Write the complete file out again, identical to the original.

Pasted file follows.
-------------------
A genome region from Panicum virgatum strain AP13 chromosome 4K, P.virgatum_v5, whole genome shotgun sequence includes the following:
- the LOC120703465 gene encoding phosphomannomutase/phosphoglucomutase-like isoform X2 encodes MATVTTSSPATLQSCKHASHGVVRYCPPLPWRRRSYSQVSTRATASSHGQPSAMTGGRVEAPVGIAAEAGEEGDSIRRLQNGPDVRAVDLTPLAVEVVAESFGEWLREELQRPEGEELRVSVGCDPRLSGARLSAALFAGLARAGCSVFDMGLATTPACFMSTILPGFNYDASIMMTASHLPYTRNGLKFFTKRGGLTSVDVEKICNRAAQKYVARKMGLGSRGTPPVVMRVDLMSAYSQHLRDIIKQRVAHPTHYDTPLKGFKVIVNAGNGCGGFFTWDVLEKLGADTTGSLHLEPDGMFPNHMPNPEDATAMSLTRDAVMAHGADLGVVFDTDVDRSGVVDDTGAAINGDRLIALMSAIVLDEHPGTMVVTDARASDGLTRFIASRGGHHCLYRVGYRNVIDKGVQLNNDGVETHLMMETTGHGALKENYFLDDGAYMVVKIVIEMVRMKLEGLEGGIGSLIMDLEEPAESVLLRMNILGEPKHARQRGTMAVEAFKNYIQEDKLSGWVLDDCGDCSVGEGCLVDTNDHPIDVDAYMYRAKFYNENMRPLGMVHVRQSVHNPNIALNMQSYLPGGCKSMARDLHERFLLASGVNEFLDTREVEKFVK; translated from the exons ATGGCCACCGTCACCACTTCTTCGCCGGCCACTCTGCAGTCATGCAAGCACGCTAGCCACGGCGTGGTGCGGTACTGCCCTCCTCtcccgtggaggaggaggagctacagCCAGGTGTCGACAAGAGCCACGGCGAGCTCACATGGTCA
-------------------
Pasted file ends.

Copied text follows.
A genome region from Panicum virgatum strain AP13 chromosome 4K, P.virgatum_v5, whole genome shotgun sequence includes the following:
- the LOC120703465 gene encoding phosphomannomutase/phosphoglucomutase-like isoform X2 encodes MATVTTSSPATLQSCKHASHGVVRYCPPLPWRRRSYSQVSTRATASSHGQPSAMTGGRVEAPVGIAAEAGEEGDSIRRLQNGPDVRAVDLTPLAVEVVAESFGEWLREELQRPEGEELRVSVGCDPRLSGARLSAALFAGLARAGCSVFDMGLATTPACFMSTILPGFNYDASIMMTASHLPYTRNGLKFFTKRGGLTSVDVEKICNRAAQKYVARKMGLGSRGTPPVVMRVDLMSAYSQHLRDIIKQRVAHPTHYDTPLKGFKVIVNAGNGCGGFFTWDVLEKLGADTTGSLHLEPDGMFPNHMPNPEDATAMSLTRDAVMAHGADLGVVFDTDVDRSGVVDDTGAAINGDRLIALMSAIVLDEHPGTMVVTDARASDGLTRFIASRGGHHCLYRVGYRNVIDKGVQLNNDGVETHLMMETTGHGALKENYFLDDGAYMVVKIVIEMVRMKLEGLEGGIGSLIMDLEEPAESVLLRMNILGEPKHARQRGTMAVEAFKNYIQEDKLSGWVLDDCGDCSVGEGCLVDTNDHPIDVDAYMYRAKFYNENMRPLGMVHVRQSVHNPNIALNMQSYLPGGCKSMARDLHERFLLASGVNEFLDTREVEKFVK; translated from the exons ATGGCCACCGTCACCACTTCTTCGCCGGCCACTCTGCAGTCATGCAAGCACGCTAGCCACGGCGTGGTGCGGTACTGCCCTCCTCtcccgtggaggaggaggagctacagCCAGGTGTCGACAAGAGCCACGGCGAGCTCACATGGTCA